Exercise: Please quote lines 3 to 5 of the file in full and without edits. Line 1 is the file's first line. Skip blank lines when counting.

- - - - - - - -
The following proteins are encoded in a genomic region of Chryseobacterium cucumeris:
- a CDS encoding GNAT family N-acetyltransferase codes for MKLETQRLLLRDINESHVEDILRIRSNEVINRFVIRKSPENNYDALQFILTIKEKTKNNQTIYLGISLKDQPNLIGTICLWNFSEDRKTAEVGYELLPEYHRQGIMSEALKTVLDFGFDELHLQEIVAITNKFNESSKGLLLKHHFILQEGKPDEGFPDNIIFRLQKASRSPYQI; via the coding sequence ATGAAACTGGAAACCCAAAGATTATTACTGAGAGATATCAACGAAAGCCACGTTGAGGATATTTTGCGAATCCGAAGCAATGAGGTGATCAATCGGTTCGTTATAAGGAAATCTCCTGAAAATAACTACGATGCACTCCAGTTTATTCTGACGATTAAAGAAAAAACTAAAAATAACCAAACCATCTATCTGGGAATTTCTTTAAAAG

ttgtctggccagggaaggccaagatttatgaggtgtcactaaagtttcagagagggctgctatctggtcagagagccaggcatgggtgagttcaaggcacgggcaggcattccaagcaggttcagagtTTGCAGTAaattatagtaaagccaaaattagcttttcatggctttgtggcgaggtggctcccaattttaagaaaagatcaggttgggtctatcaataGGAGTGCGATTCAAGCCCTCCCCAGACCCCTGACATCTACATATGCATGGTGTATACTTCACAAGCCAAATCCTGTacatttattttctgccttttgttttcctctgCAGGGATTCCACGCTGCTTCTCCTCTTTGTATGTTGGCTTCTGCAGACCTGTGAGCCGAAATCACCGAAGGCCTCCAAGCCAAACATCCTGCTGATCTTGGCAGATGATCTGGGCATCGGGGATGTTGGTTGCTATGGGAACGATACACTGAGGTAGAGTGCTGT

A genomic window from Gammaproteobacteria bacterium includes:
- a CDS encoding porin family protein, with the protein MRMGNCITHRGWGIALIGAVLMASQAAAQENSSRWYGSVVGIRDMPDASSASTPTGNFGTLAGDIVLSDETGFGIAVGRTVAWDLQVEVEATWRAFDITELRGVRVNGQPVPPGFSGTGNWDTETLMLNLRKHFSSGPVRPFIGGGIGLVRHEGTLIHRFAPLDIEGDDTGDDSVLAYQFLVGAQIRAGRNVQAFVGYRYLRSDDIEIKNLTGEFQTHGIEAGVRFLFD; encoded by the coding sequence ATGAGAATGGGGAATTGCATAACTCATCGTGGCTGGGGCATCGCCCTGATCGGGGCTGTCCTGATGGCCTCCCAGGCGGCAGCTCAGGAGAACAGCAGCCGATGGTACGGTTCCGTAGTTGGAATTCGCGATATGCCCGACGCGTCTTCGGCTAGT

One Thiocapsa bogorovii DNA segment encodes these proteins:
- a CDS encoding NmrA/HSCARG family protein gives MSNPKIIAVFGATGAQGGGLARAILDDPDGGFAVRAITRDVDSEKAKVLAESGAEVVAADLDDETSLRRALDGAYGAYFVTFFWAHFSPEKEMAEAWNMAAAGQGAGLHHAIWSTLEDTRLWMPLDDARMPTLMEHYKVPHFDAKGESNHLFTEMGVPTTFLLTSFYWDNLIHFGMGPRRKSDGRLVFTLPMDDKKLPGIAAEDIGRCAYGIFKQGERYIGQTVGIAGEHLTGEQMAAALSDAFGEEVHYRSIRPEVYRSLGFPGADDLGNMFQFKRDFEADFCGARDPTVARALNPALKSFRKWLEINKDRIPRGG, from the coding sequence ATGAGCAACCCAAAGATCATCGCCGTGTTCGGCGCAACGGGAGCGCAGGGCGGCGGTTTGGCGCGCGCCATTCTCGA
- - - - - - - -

ttgtctggccagggaaggccaagatttatgaggtgtcactaaagtttcagagagggctgctatctggtcagagagccaggcatgggtgagttcaaggcacgggcaggcattccaagcaggttcagagtTTGCAGTAaattatagtaaagccaaaattagcttttcatggctttgtggcgaggtggctcccaattttaagaaaagatcaggttgggtctatcaataGGAGTGCGATTCAAGCCCTCCCCAGACCCCTGACATCTACATATGCATGGTGTATACTTCACAAGCCAAATCCTGTacatttattttctgccttttgttttcctctgCAGGGATTCCACGCTGCTTCTCCTCTTTGTATGTTGGCTTCTGCAGACCTGTGAGCCGAAATCACCGAAGGCCTCCAAGCCAAACATCCTGCTGATCTTGGCAGATGATCTGGGCATCGGGGATGTTGGTTGCTATGGGAACGATACACTGAGGTAGAGTGCTGT

A genomic window from Gammaproteobacteria bacterium includes:
- a CDS encoding porin family protein, with the protein MRMGNCITHRGWGIALIGAVLMASQAAAQENSSRWYGSVVGIRDMPDASSASTPTGNFGTLAGDIVLSDETGFGIAVGRTVAWDLQVEVEATWRAFDITELRGVRVNGQPVPPGFSGTGNWDTETLMLNLRKHFSSGPVRPFIGGGIGLVRHEGTLIHRFAPLDIEGDDTGDDSVLAYQFLVGAQIRAGRNVQAFVGYRYLRSDDIEIKNLTGEFQTHGIEAGVRFLFD; encoded by the coding sequence ATGAGAATGGGGAATTGCATAACTCATCGTGGCTGGGGCATCGCCCTGATCGGGGCTGTCCTGATGGCCTCCCAGGCGGCAGCTCAGGAGAACAGCAGCCGATGGTACGGTTCCGTAGTTGGAATTCGCGATATGCCCGACGCGTCTTCGGCTAGT